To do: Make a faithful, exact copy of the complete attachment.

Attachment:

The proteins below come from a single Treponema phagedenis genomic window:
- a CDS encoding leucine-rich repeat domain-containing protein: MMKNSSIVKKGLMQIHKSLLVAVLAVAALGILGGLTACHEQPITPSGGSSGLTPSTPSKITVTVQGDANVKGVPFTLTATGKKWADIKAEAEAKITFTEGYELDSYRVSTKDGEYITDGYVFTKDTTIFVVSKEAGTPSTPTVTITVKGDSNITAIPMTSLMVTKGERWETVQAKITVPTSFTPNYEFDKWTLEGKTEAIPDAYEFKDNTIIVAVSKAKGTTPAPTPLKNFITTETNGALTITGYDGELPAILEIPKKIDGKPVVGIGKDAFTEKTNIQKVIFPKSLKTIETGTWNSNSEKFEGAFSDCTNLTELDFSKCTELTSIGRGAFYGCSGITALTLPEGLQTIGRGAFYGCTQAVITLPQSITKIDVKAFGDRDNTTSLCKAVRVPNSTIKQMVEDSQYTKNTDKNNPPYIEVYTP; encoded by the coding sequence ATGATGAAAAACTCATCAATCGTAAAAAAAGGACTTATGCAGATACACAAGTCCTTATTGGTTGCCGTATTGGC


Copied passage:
The proteins below come from a single Treponema phagedenis genomic window:
- a CDS encoding leucine-rich repeat domain-containing protein: MMKNSSIVKKGLMQIHKSLLVAVLAVAALGILGGLTACHEQPITPSGGSSGLTPSTPSKITVTVQGDANVKGVPFTLTATGKKWADIKAEAEAKITFTEGYELDSYRVSTKDGEYITDGYVFTKDTTIFVVSKEAGTPSTPTVTITVKGDSNITAIPMTSLMVTKGERWETVQAKITVPTSFTPNYEFDKWTLEGKTEAIPDAYEFKDNTIIVAVSKAKGTTPAPTPLKNFITTETNGALTITGYDGELPAILEIPKKIDGKPVVGIGKDAFTEKTNIQKVIFPKSLKTIETGTWNSNSEKFEGAFSDCTNLTELDFSKCTELTSIGRGAFYGCSGITALTLPEGLQTIGRGAFYGCTQAVITLPQSITKIDVKAFGDRDNTTSLCKAVRVPNSTIKQMVEDSQYTKNTDKNNPPYIEVYTP; encoded by the coding sequence ATGATGAAAAACTCATCAATCGTAAAAAAAGGACTTATGCAGATACACAAGTCCTTATTGGTTGCCGTATTGGC